287 articles from MONDAY 17.5.2021

Mechanics of the infinitely small: NanoGear, towards a molecular gear

Gears and mechanical transmissions are at home in the Emilia-Romagna region, the Motor Valley of northern Italy. A team of researchers from the University of Bologna and the Institute for Organic Synthesis and Photoreactivity of the National Research Council (Cnr-Isof) in Bologna, led by Massimo Baroncini and Alberto Credi, has planned, constructed and operated NanoGear, a device consisting of...

Fast, affordable solution proposed for transparent displays and semiconductors

The Korea Institute of Machinery and Materials (KIMM) under the Ministry of Science and ICT developed a roll-based damage-free transfer technique that allows two-dimensional (2D) nanomaterials to be transferred into wafer scale without damage. The proposed technique has a variety of applications from transparent displays and semiconductors to displays for self-driving cars, and is expected to...

Scientists shed light on the mechanism of photoactivation of the orange carotenoid protein

Exposure to light is compulsory for photosynthetic organisms for the conversion of inorganic compounds into organic ones. However, if there is too much solar energy, the photosystems and other cell components could be damaged. Thanks to special protective proteins, the overexcitation is converted into heat—in the process called non-photochemical quenching. The object of the published study, OCP,...

Scientists discover fundamental mechanism that fine-tunes gene expression and is disrupted in cancer

A team of scientists from The Wistar Institute in Philadelphia and the Peter MacCallum Cancer Center in Melbourne, Australia, discovered a new checkpoint mechanism that fine-tunes gene transcription. As reported in a study published in Cell, a component of the Integrator protein complex tethers the protein phosphatase 2A (PP2A) to the site of transcription, allowing it to stop the activity of the...

Educational intervention enhances student learning

In a study of low-income, urban youth in the U.S., researchers at Columbia University Mailman School of Public Health found that students exposed to Photovoice, an educational intervention, experienced greater improvements in STEM-capacity scores and environmental awareness scores compared to a group of youth who were not exposed to the activity. The results suggest that the Photovoice activities...

In slow motion against antibiotic resistance

There are currently only a few synthetic agents that bind to and block the widespread membrane transport proteins, ATP-binding cassette transporters (ABC). Scientists at Goethe University and the University of Tokyo identified four of these macrocyclic peptides as models for a novel generation of active substances. They used methods for which the scientists involved are considered world leaders.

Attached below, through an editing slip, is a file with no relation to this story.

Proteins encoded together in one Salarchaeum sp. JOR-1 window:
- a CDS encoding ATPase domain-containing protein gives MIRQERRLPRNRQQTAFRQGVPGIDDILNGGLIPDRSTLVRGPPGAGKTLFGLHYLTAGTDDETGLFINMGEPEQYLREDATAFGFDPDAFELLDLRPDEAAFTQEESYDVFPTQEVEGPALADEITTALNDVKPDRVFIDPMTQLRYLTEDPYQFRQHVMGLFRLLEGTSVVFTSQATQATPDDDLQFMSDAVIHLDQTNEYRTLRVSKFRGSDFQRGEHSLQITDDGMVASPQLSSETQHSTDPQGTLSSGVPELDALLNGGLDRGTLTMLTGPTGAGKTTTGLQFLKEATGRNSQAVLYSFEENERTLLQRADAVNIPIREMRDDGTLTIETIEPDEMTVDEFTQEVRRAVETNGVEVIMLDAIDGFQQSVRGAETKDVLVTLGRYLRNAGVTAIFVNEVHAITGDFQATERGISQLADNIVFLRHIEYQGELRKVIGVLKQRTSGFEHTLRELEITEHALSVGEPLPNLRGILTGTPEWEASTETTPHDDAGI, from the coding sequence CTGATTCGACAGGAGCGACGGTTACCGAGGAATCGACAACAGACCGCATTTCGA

Greenland ice sheet on brink of major tipping point, says study

Scientists say ice equivalent to 1-2 metres of sea level rise is probably already doomed to meltA significant part of the Greenland ice sheet is on the brink of a tipping point, after which accelerated melting would become inevitable even if global heating was halted, according to new research.Rising temperatures caused by the climate crisis have already seen trillions of tonnes of Greenland’s...

Permafrost carbon feedbacks threaten global climate goals

Since it was first signed more than five years ago, the Paris Agreement has set the bar for the global effort to reduce greenhouse gas emissions, with more than 70 countries taking on ambitious nationally determined contributions that exceed initial commitments laid out in the agreement. However, a new paper released today in Proceedings of the National Academy of Sciences argues that the carbon...

Part of the Greenland ice sheet may be close to a tipping point

Data from the Jakobshavn drainage basin of the Central-Western Greenland ice sheet reveals that the distinct mark of this part of the ice sheet has reached a tipping point. That is the conclusion by Niklas Boers from Potsdam Institute for Climate Impact Research, Germany and Martin Rypdal from the Arctic University of Norway, after careful studies of the development in melt rates and ice-sheet...

New tools needed to prevent plant disease pandemics

Plant diseases don't stop at a nation's borders and miles of oceans don't prevent their spread, either. That's why plant disease surveillance, improved plant disease detection systems and predictive plant disease modeling—integrated at the global scale—are necessary to mitigate future plant disease outbreaks and protect the global food supply, according to a team of researchers in a new...